Step to the neutron stars 10. Noise

A step back to the radiometer equation

There some points which bother me and I think it is important to mention. The RMS value of noise power (thermal noise) P in the bandwidth of B is:


where T_{sys} is system temperature, and k_B Boltzman constant. So, the noise of the system can be described by the value of temperature. In the period of time \tau we make N=2B\tau independent measures of the noise power. Each of it have RMS deviation \sigma_T=\sqrt{2}T_{sys}. The square root appears here because of variable change from field to power (in detail here). We need to make this change because T_{sys} determines the RMS in amplitude. To get the RMS in power, we use central limit theorem:


According to Nyqust theorem:


And so we have radiometer equation.

Noise contributions

The system temperature T_{sys} have several contibutions:

  1. T_{rec} -- receiver noise (20 K).
  2. T_{spill} -- antenna noise: throw sidelobes (from the earth), RFI and by itself (10 K).
  3. T_{sky} -- the noise of atmosphere and of the sky (10-30 K).
The noise of the sky and of the atmosphere

If the noise of the sky I cannot change, so the noise of the electronics I can improve. The most critical in this sense is the noise of the first amplifier after the antenna. Each amplifier has its noise level or "noise floor".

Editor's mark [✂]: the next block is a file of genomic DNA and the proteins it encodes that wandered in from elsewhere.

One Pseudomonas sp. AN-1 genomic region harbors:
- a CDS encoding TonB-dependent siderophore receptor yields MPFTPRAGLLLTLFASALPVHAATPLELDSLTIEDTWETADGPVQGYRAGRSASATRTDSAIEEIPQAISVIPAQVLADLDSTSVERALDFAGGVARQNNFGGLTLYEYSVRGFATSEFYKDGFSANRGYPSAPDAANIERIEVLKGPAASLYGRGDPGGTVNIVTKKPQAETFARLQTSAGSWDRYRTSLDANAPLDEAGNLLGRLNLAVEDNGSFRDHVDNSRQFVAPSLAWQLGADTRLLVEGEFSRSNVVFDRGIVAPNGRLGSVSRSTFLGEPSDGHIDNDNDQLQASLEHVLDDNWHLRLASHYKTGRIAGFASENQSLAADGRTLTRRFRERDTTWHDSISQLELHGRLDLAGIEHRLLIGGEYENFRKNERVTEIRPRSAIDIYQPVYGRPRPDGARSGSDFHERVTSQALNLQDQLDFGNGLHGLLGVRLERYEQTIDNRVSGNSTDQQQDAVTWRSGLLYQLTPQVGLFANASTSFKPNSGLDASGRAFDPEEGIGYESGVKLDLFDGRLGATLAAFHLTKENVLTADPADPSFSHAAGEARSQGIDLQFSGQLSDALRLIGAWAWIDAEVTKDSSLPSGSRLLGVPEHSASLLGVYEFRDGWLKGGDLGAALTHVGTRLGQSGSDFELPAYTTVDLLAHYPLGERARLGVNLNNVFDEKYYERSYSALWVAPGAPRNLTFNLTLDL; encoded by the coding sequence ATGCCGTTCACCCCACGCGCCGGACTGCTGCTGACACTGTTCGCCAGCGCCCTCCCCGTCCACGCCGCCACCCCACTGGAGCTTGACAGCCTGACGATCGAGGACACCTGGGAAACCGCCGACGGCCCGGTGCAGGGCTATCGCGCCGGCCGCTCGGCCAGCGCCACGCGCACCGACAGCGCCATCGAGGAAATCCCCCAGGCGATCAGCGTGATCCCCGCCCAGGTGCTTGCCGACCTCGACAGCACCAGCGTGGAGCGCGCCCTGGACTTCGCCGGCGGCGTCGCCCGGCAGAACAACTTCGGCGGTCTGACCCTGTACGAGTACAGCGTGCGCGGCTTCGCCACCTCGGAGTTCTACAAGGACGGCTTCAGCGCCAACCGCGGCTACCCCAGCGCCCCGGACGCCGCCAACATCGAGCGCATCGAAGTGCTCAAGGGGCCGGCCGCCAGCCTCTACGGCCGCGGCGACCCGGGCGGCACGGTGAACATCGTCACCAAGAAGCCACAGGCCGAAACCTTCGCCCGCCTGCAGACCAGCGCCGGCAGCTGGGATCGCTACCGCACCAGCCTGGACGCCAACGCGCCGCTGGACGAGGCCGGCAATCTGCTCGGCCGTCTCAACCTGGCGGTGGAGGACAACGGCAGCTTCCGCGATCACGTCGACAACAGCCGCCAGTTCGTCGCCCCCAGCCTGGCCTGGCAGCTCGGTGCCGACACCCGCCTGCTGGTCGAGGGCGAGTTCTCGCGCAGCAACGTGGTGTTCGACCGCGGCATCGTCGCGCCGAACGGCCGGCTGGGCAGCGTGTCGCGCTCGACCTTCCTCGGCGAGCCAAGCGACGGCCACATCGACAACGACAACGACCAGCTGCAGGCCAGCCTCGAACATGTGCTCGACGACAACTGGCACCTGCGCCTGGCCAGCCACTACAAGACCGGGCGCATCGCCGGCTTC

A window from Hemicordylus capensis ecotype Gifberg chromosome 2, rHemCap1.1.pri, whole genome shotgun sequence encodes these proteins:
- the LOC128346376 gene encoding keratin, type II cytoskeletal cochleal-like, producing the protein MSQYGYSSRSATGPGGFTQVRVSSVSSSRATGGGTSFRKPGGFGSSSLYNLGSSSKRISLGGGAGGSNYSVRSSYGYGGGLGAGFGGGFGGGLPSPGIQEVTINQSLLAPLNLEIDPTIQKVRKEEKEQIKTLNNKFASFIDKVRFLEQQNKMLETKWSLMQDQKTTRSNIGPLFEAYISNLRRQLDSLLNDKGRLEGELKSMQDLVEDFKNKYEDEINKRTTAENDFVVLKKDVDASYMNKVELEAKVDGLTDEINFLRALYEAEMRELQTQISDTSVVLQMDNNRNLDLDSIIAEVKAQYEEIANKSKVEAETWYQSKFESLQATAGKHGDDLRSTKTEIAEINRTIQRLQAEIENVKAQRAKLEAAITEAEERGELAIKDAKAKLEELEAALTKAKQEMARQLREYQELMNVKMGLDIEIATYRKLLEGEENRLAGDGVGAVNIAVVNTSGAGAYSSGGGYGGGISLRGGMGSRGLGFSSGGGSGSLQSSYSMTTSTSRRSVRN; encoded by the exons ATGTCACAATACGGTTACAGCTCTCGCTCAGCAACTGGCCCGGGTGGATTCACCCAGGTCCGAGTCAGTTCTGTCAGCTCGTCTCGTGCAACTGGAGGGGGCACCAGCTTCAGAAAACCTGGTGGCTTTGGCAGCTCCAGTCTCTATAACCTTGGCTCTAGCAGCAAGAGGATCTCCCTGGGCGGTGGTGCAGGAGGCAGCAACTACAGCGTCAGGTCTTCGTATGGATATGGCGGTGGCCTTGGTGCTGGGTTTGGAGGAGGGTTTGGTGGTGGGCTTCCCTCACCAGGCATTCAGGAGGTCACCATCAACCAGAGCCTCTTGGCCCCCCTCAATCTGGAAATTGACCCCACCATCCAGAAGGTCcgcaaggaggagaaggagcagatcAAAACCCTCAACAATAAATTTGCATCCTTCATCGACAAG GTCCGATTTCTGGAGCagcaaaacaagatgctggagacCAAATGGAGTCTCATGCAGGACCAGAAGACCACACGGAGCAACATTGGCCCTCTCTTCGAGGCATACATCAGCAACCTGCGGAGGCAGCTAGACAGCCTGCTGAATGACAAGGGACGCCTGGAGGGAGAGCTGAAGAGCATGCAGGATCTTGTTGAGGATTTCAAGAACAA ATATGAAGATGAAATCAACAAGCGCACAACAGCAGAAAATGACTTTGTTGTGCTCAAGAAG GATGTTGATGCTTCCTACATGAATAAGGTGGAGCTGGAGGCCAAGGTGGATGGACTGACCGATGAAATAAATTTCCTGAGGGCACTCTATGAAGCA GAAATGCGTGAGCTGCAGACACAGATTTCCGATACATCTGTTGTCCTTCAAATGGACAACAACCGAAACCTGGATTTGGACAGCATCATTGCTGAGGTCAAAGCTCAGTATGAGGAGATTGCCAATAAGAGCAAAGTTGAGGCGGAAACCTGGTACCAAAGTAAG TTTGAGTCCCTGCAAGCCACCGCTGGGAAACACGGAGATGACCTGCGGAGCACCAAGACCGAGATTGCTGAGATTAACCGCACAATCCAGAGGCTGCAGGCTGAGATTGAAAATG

Amplifier noise

The amplifier noise is characterized by the quantity called Noise Figure:

NF=10\times log_{10}(F)

where F -- is a factor of noise. By definition, it is a ratio of the total output power to the power of the input source noise. For the amplifier with low noise (low noise amplifier -- LNA), NF doesn't exceed 1 dB.

There are three main methods to measure the noise floor:

Gain method

This is one of the most popular methods. The input of the amplifier is shortened by 50 Ohm resistor. As was mentioned above, the thermal power noise of this source is P=k_BTB. At 290 K we have k_BT=-174 dBm/Hz, so:

NF=P_{Nout}-(-174 dBm/Hz+10log_{10}(BW)+Gain)

where P_{Nout} is measured power at the output of the amplifier. One of the disadvantages of this method is the necessity of independent measurements of the bandwidth and gain of this amplifier.

However, this method doesn't work well for the LNA as it requires a very precise power meter.

Y factor method

In this case, the input of the amplifier is connected to a noise source with certain ENR (Excess Noise Ratio in dB) and on the output, we measure the difference (in dB) in cases when the noise source is on and off (it is a Y factor). Then the noise figure is:


The third method is measurements with a specialized device, but it is also based on the Y factor method.

The noise factor can be converted to temperature:

T=T_{ref}\times (F-1)

as T_{ref} is taken 290 К. Conversion Noise Figure - the temperature can be done here or using a table at the left.